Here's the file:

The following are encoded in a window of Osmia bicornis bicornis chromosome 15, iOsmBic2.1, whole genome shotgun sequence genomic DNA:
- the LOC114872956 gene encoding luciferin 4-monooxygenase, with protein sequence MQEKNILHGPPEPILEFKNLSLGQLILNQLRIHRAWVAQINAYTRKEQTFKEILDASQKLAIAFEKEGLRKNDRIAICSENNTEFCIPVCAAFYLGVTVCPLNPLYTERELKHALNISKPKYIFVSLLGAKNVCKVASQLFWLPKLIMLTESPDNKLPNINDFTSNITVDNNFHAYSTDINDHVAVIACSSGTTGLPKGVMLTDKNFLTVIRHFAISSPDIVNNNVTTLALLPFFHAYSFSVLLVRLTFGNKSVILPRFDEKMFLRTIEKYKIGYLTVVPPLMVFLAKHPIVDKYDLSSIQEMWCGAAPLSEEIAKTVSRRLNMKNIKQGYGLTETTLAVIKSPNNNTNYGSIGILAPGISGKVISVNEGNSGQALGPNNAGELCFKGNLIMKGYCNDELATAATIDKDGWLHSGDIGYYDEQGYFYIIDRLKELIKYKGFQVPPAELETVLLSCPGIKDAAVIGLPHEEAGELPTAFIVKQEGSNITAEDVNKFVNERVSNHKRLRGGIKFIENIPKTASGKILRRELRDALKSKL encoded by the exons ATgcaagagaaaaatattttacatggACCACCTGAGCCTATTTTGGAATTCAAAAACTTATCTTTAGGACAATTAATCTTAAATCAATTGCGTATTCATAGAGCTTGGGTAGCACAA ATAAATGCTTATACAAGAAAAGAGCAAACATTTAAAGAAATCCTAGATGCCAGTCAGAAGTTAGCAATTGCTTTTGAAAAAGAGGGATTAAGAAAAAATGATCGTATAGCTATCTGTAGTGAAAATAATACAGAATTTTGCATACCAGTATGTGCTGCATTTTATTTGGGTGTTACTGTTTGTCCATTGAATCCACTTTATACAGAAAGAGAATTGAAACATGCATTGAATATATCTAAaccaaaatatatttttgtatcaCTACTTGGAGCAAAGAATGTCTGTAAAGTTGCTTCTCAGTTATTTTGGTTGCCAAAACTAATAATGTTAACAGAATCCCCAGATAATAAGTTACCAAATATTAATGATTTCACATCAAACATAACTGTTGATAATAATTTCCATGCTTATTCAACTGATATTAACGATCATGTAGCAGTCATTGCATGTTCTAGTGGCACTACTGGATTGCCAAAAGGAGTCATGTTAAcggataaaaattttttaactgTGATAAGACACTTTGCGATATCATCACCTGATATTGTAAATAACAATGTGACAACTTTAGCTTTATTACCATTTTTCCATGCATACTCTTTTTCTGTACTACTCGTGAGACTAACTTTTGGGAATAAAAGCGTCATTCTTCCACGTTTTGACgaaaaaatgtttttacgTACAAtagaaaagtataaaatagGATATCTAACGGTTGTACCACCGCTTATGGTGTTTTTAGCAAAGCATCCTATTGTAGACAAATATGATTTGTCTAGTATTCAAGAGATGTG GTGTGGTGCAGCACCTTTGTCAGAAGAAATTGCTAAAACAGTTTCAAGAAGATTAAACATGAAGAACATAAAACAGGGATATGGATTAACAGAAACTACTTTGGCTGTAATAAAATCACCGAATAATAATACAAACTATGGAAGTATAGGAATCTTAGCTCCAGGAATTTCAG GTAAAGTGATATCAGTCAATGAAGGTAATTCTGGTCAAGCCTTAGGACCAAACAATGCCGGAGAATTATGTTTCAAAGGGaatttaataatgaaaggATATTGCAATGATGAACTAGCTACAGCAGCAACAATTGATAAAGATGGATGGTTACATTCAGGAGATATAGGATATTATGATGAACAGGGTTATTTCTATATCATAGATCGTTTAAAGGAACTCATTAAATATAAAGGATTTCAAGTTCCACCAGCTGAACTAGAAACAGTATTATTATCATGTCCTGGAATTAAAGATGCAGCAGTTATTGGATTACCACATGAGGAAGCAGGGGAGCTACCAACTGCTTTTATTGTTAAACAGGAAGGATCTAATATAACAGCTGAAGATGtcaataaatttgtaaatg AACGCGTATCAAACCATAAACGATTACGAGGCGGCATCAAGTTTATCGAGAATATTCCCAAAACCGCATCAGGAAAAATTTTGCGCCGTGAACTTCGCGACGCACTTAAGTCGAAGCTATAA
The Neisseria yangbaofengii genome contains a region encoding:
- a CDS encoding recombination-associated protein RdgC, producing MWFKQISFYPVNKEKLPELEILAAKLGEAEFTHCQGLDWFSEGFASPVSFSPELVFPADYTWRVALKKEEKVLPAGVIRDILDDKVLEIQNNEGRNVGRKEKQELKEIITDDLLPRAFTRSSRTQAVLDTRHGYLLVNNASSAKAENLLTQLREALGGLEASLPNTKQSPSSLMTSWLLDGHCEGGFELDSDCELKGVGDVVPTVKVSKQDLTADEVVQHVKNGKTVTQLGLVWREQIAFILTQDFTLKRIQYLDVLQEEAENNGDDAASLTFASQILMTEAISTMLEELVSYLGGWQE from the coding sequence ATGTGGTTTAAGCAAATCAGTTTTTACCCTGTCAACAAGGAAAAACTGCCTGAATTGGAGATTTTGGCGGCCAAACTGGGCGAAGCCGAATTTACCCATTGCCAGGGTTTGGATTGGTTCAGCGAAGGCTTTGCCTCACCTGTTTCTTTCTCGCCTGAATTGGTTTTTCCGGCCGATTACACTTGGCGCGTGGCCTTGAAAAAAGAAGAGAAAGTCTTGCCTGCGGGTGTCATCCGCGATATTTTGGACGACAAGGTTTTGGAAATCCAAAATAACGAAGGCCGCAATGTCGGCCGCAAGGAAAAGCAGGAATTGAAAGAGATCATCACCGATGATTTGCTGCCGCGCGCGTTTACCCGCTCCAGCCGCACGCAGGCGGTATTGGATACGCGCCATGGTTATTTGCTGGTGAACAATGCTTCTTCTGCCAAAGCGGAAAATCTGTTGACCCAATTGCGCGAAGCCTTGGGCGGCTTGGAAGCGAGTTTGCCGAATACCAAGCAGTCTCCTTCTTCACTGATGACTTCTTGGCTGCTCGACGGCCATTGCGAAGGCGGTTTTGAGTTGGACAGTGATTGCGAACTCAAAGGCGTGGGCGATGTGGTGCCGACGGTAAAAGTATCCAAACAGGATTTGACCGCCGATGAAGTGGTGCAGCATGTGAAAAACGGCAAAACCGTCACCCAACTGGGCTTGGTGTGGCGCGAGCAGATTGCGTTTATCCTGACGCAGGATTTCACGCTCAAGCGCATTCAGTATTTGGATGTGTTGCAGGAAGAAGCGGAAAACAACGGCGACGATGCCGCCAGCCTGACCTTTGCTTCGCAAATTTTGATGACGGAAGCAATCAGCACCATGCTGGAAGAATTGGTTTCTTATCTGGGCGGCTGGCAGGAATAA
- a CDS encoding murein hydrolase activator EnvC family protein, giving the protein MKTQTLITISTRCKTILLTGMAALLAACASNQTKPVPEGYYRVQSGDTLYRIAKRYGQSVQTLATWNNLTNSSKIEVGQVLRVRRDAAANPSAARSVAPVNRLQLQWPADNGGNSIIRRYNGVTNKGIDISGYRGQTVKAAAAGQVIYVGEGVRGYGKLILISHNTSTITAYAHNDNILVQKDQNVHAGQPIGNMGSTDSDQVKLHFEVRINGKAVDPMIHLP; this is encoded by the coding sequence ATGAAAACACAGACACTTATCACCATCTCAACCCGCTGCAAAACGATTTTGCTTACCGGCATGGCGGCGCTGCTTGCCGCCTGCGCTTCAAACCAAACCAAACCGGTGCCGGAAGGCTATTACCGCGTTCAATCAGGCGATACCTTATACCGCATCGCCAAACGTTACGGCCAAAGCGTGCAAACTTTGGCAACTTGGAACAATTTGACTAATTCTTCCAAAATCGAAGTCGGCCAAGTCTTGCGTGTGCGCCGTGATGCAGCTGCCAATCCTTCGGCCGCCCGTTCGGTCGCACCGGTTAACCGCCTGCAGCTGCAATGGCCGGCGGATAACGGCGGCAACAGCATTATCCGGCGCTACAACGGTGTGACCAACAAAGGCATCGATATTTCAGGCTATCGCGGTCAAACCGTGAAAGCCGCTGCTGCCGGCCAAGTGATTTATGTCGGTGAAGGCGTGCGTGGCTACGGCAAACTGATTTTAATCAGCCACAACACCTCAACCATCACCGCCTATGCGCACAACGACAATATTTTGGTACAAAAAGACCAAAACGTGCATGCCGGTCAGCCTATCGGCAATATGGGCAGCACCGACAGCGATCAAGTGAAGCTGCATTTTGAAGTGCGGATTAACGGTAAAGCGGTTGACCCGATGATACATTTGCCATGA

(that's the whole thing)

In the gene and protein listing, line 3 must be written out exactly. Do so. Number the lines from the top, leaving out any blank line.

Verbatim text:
The Neisseria yangbaofengii genome contains a region encoding: